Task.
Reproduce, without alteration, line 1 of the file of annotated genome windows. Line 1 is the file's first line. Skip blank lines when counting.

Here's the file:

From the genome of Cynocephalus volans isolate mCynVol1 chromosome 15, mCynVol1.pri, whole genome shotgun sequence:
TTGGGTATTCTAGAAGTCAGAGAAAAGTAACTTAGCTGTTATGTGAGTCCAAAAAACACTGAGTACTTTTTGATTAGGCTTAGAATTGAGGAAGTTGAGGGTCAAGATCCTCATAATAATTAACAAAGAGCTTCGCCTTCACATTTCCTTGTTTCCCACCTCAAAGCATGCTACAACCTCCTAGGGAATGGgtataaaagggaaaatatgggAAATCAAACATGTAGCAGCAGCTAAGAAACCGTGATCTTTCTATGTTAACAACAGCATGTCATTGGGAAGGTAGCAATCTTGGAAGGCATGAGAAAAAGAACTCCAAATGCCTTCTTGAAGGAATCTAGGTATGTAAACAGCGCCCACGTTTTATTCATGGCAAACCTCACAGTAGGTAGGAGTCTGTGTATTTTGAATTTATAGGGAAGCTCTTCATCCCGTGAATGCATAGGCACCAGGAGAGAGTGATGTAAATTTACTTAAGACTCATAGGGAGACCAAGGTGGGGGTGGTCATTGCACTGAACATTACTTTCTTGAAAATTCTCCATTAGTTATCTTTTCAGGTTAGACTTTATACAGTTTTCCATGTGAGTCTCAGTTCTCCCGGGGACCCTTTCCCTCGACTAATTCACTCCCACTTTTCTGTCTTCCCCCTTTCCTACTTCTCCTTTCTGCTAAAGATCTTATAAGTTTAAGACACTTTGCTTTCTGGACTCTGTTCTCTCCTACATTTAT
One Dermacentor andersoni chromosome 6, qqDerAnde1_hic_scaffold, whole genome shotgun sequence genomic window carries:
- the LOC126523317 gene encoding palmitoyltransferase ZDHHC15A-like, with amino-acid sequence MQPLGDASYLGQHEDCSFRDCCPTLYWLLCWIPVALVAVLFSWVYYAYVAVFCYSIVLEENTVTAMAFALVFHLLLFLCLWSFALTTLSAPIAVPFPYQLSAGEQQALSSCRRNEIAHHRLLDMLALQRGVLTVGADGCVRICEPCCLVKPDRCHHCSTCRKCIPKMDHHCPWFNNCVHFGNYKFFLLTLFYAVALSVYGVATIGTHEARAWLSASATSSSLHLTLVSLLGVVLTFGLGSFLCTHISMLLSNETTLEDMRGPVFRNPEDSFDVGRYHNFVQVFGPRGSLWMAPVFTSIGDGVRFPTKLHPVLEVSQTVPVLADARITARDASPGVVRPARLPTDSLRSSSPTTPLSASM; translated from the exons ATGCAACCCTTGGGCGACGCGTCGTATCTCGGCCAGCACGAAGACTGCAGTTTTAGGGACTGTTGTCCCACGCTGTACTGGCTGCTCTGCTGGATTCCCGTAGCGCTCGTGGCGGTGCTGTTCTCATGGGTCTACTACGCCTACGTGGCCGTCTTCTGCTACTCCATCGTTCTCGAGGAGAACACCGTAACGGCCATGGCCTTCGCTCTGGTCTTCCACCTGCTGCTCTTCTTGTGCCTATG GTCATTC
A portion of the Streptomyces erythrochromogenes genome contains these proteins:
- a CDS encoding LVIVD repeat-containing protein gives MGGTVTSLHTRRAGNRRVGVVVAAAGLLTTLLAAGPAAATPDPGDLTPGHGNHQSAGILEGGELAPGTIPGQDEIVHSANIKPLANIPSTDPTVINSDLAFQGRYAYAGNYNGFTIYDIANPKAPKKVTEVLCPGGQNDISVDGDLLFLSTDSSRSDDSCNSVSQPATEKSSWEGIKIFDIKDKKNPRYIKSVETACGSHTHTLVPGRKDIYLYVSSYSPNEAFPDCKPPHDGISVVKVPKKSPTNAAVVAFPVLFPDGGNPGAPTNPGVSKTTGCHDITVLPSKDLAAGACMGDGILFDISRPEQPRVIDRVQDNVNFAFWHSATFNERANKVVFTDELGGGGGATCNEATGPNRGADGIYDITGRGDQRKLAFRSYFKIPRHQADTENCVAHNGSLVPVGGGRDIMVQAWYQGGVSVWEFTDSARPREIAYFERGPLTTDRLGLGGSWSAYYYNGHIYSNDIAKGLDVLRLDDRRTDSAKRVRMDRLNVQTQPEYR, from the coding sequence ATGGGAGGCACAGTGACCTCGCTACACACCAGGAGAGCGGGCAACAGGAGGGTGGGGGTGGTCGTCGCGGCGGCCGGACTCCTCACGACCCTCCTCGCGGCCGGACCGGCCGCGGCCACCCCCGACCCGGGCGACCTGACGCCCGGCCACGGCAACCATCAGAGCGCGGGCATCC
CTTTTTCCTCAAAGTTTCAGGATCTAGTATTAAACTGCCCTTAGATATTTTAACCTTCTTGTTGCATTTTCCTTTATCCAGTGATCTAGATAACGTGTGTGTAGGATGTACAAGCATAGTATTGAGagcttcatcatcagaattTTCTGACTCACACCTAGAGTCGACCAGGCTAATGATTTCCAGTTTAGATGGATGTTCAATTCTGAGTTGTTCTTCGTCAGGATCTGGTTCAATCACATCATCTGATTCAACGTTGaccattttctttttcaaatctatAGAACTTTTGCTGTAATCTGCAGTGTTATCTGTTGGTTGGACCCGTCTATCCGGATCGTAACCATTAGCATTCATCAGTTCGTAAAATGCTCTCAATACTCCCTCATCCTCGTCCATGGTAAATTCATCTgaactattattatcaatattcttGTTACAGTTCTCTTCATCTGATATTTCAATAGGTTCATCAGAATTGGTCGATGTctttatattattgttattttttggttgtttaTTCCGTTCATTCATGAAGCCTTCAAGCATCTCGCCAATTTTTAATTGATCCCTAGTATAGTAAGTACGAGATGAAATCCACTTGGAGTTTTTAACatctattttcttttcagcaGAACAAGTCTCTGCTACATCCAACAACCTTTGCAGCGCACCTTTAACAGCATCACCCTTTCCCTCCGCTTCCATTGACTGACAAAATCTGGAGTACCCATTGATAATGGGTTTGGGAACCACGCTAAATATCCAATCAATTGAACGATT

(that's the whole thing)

From the genome of Cynocephalus volans isolate mCynVol1 chromosome 15, mCynVol1.pri, whole genome shotgun sequence: